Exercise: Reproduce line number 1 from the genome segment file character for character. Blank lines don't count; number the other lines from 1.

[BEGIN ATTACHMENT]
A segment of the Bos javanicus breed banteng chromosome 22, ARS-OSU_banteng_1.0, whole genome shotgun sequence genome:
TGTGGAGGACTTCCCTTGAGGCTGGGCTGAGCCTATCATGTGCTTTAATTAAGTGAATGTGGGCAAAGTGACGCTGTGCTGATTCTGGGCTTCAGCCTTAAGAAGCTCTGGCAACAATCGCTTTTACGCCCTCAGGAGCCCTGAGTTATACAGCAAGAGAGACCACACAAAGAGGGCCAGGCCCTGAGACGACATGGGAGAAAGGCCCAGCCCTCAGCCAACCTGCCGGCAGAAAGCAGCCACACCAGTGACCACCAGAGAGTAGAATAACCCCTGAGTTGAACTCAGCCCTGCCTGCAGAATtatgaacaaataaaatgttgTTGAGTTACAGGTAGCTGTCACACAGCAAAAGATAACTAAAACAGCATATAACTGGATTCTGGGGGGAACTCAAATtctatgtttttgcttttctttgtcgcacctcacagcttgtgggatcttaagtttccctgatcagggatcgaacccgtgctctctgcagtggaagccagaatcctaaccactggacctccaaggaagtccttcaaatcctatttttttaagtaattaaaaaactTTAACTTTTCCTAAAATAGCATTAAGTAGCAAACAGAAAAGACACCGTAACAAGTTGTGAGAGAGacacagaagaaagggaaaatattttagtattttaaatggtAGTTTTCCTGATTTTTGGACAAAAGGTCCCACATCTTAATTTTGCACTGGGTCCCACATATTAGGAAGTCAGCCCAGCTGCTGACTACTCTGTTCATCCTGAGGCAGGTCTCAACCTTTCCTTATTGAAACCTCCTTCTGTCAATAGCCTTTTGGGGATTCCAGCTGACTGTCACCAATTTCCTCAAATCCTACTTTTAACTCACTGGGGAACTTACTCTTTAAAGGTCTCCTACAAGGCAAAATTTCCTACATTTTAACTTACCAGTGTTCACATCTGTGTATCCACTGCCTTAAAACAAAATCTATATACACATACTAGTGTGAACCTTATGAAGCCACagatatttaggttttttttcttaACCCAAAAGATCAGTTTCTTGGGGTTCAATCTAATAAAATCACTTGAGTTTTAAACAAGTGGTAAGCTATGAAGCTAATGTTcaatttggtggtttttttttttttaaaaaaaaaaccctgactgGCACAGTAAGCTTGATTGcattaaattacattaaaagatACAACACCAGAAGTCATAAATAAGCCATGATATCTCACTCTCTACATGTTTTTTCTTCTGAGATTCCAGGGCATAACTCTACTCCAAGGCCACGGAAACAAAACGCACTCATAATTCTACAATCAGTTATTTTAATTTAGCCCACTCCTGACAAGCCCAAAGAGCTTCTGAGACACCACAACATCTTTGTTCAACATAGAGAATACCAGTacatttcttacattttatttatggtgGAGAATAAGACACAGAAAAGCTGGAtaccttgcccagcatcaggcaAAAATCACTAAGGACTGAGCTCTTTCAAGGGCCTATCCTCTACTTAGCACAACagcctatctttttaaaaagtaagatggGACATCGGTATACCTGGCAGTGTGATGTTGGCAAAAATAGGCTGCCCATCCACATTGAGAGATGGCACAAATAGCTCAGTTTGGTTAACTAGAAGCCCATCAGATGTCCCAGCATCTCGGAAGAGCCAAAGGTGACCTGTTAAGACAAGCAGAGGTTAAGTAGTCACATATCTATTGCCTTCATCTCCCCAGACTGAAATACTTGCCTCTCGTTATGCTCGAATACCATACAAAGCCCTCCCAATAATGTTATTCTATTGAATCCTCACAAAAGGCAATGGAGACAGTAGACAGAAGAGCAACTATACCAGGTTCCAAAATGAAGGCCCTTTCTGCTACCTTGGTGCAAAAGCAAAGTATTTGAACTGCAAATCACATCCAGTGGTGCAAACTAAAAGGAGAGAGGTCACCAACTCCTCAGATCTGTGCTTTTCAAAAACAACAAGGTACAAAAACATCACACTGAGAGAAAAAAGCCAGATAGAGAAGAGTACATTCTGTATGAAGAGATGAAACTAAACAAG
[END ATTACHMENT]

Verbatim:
A segment of the Bos javanicus breed banteng chromosome 22, ARS-OSU_banteng_1.0, whole genome shotgun sequence genome: